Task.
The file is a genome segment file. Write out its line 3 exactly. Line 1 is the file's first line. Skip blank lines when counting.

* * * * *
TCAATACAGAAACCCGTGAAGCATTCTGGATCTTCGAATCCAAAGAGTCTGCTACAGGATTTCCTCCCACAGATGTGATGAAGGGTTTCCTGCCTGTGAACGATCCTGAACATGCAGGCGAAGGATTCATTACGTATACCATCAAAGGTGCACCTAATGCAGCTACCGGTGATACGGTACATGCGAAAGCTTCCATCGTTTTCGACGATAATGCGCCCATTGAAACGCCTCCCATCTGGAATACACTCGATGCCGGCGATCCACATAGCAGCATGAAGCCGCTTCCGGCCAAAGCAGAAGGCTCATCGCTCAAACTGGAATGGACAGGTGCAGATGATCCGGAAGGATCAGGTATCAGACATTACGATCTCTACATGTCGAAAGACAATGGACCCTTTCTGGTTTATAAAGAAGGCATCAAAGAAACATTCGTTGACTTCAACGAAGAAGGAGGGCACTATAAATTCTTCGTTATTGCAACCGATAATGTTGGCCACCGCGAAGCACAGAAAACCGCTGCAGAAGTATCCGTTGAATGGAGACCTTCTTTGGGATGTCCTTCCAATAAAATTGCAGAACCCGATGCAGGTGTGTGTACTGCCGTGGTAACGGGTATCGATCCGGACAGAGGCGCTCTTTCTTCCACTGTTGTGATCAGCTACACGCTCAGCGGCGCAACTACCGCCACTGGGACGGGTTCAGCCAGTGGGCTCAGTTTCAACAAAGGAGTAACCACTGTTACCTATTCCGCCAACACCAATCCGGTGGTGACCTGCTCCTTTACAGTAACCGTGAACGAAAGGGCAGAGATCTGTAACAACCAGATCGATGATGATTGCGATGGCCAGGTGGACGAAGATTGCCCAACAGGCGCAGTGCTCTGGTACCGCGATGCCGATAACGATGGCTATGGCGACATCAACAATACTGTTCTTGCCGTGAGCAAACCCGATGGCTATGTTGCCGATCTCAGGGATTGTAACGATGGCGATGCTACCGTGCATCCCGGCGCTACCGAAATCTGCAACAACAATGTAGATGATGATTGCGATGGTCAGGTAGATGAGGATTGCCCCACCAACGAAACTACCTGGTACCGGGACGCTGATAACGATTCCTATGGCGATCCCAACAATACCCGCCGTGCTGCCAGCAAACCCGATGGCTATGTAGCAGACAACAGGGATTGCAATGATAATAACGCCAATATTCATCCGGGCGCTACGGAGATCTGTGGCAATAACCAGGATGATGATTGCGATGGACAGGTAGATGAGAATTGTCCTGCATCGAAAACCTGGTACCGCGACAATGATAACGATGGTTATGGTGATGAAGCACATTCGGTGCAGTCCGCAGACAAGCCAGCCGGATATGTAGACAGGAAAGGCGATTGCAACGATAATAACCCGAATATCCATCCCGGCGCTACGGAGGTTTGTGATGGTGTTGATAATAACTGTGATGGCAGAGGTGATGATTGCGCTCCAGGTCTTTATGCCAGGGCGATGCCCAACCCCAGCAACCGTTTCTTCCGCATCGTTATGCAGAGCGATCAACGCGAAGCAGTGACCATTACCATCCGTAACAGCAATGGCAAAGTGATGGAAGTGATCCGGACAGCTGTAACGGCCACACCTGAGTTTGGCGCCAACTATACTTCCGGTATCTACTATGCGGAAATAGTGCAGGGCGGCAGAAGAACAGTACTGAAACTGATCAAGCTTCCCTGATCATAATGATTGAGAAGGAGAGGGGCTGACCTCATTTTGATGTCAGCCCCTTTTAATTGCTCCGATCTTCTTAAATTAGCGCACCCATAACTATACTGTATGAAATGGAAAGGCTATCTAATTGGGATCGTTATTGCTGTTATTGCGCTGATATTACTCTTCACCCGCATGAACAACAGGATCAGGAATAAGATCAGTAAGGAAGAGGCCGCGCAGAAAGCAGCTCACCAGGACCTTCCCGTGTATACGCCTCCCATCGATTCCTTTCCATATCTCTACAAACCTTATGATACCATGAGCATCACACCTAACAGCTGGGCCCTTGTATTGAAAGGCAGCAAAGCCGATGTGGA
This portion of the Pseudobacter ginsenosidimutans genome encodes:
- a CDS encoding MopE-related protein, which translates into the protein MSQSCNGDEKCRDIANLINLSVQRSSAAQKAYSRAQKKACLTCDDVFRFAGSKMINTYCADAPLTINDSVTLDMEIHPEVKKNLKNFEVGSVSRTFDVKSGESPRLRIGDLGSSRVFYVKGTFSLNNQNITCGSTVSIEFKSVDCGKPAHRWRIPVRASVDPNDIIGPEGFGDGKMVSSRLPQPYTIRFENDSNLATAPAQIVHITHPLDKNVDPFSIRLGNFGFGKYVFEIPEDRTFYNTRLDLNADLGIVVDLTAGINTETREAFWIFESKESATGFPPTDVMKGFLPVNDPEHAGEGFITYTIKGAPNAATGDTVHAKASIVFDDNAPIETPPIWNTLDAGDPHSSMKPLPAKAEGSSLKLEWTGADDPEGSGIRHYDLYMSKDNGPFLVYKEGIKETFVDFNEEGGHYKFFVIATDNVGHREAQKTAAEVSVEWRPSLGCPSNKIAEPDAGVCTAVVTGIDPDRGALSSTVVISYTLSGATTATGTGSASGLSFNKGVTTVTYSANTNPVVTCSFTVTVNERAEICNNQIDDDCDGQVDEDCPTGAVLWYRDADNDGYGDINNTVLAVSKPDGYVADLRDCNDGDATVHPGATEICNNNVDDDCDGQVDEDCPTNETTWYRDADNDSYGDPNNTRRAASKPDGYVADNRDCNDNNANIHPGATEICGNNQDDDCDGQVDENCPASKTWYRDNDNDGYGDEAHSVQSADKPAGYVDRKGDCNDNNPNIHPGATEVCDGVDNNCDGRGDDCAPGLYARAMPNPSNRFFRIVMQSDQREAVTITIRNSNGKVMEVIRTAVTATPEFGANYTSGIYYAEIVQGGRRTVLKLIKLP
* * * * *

- a CDS encoding MopE-related protein, which translates into the protein MSQSCNGDEKCRDIANLINLSVQRSSAAQKAYSRAQKKACLTCDDVFRFAGSKMINTYCADAPLTINDSVTLDMEIHPEVKKNLKNFEVGSVSRTFDVKSGESPRLRIGDLGSSRVFYVKGTFSLNNQNITCGSTVSIEFKSVDCGKPAHRWRIPVRASVDPNDIIGPEGFGDGKMVSSRLPQPYTIRFENDSNLATAPAQIVHITHPLDKNVDPFSIRLGNFGFGKYVFEIPEDRTFYNTRLDLNADLGIVVDLTAGINTETREAFWIFESKESATGFPPTDVMKGFLPVNDPEHAGEGFITYTIKGAPNAATGDTVHAKASIVFDDNAPIETPPIWNTLDAGDPHSSMKPLPAKAEGSSLKLEWTGADDPEGSGIRHYDLYMSKDNGPFLVYKEGIKETFVDFNEEGGHYKFFVIATDNVGHREAQKTAAEVSVEWRPSLGCPSNKIAEPDAGVCTAVVTGIDPDRGALSSTVVISYTLSGATTATGTGSASGLSFNKGVTTVTYSANTNPVVTCSFTVTVNERAEICNNQIDDDCDGQVDEDCPTGAVLWYRDADNDGYGDINNTVLAVSKPDGYVADLRDCNDGDATVHPGATEICNNNVDDDCDGQVDEDCPTNETTWYRDADNDSYGDPNNTRRAASKPDGYVADNRDCNDNNANIHPGATEICGNNQDDDCDGQVDENCPASKTWYRDNDNDGYGDEAHSVQSADKPAGYVDRKGDCNDNNPNIHPGATEVCDGVDNNCDGRGDDCAPGLYARAMPNPSNRFFRIVMQSDQREAVTITIRNSNGKVMEVIRTAVTATPEFGANYTSGIYYAEIVQGGRRTVLKLIKLP